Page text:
The Road goes ever on and on; Down from the door where it began;
Now far ahead the Road has gone; And I must follow, if I can;
Pursuing it with eager feet; Until it joins some larger way;
Where many paths and errands met; And whither then? I cannot say.

[JRR Tolkien, Lord of the Rings]

Friday, 19 August 2011

East to West Photos: Day 6

25 March (0730-1740 less lots of time stopped)
Distance: 19 miles (Tot: 107.5) (Pentney to Admiralty Point)
Weather: hazy sunshine, some cloud, thankfully not so hot!

It had been pitch dark when we returned to the tent the previous night, after an excellent meal and a fantastic evening courtesy of Sally & Geoff. Geoff wasn’t put off by our early start and so by quarter past seven, when we emerged from the tent in the chill of morning, he was already striding towards us. He kept us company as we walked (mainly) alongside the River Nar, until just before King’s Lynn where he headed off to head back south as we continued north. Here are Mick and Geoff walking together:

Day 4-1

It seemed a bit curious, having a waterwheel with no other obvious structure nearby. Day 4-2Geoff kindly offered to take a quick snap of us. It’s unusual to get the two of us together in a photo when it’s not an obviously-posed self-timer (or Stic-pic) job.

Day 4-3 The morning haze had burnt off and it was another gorgeous day as we continued along the water:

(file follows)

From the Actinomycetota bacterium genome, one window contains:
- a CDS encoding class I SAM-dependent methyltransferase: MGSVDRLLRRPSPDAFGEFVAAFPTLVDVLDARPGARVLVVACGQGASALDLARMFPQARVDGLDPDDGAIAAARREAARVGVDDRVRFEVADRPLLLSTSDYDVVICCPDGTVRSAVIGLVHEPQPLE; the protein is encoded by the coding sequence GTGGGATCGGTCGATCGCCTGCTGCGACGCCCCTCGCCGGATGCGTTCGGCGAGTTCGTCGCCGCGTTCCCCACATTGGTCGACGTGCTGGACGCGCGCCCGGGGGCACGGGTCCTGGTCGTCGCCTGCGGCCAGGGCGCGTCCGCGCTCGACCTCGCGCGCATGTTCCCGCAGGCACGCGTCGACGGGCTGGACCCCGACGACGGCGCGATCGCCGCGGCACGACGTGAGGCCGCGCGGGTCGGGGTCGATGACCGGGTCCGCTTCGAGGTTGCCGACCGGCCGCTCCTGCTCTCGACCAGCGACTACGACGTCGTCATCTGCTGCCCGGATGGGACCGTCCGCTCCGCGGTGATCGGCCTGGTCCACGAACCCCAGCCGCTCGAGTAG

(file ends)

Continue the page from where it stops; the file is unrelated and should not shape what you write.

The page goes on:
Day 4-4 It wasn’t all lovely. This was a strewn heap of mixed household rubbish, which had been driven a distance along the embankment from the nearest road. Why, oh why?

Day 4-5 We spent hours in King’s Lynn (where I failed to take any photos) before catching the ferry across the River Great Ouse. I didn’t take a photo of the ferry either, but here’s the river, approximately where the ferry crosses:

Day 4-6 Our path went directly underneath this:

Day 4-7By this time we were walking along the west bank of the River Great Ouse, which had a completely different feel from the earlier walk along the River Nar.

Day 4-8 We took our time finding a pitch near to Admiralty Point. Houses are few and far between in this area, but as it’s all so flat it can be difficult to get completely out of sight (unless you drop down onto the salt marsh on the seaward side of the sea defence, which didn’t appeal as an option). Added to the open flatness, it’s a nature reserve, so we really needed to be extra-discrete and ensure that we couldn’t be accused of causing any undue disturbance to the reserve. What you can’t see from this photo is that we’re on the perimeter of a cropped field, hidden in the corner where two sea-defences meet. As indicated by the photo, we didn’t pitch until sun-down, but even then a late dog walker came by. We were in fear of being moved on, but “Lovely evening!” was her only reaction to finding us camped there.Day 4-9

Thanks the wonders of technology (and thanks to Conrad who did the technology bit and provided the improved version) here's a lighter version of the above photo:

The original blog post for the day (which I’m typing in that photo above) can be found here.

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